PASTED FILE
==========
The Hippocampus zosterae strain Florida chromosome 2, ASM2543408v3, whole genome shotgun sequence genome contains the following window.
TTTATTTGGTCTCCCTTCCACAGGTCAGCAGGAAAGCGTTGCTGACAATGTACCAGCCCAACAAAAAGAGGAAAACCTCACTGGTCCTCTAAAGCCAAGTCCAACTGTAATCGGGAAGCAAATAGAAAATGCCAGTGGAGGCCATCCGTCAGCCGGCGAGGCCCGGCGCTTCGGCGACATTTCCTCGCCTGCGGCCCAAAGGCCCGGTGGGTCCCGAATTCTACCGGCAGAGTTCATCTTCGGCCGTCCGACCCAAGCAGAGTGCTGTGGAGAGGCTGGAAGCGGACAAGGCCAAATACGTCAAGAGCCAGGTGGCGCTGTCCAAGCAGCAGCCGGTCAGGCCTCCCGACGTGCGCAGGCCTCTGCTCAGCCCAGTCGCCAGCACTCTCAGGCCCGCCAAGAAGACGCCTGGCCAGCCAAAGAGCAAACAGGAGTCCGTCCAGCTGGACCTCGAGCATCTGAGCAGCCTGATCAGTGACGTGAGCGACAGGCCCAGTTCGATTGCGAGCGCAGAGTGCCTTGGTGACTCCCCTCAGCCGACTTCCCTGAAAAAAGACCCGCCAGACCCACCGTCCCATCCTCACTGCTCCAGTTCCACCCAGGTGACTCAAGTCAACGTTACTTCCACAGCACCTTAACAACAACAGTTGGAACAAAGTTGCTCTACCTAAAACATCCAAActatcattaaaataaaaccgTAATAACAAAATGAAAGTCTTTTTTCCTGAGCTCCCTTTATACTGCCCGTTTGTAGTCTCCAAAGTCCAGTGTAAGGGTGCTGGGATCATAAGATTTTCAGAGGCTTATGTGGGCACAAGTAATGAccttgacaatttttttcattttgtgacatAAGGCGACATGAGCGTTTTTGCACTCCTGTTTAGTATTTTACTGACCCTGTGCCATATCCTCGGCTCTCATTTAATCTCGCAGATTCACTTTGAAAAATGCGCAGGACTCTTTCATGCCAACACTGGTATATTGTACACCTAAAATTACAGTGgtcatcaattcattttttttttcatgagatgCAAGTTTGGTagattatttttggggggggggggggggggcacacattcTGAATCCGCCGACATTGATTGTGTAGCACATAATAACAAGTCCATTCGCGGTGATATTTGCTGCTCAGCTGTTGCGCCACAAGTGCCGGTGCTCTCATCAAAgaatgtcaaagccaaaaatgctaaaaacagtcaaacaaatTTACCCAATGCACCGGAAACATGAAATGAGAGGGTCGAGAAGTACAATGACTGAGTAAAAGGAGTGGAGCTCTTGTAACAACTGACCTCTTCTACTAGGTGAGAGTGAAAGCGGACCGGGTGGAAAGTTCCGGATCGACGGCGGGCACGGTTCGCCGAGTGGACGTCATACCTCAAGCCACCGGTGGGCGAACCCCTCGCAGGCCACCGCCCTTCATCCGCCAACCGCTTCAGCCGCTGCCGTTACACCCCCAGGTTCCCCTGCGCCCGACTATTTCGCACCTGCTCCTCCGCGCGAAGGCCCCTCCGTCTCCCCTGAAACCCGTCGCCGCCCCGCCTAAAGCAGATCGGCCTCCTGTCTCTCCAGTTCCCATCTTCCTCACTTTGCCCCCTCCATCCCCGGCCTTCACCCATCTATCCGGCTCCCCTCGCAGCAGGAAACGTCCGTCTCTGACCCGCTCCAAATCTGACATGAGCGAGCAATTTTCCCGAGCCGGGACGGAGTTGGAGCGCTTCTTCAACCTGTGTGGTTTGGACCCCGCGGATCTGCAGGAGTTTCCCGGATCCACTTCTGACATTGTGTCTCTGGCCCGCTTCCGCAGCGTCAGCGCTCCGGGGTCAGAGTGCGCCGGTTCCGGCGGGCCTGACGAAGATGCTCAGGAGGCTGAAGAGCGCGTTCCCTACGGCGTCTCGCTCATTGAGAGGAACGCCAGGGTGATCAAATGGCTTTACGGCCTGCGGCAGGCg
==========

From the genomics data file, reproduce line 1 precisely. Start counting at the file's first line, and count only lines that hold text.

The Hippocampus zosterae strain Florida chromosome 2, ASM2543408v3, whole genome shotgun sequence genome contains the following window.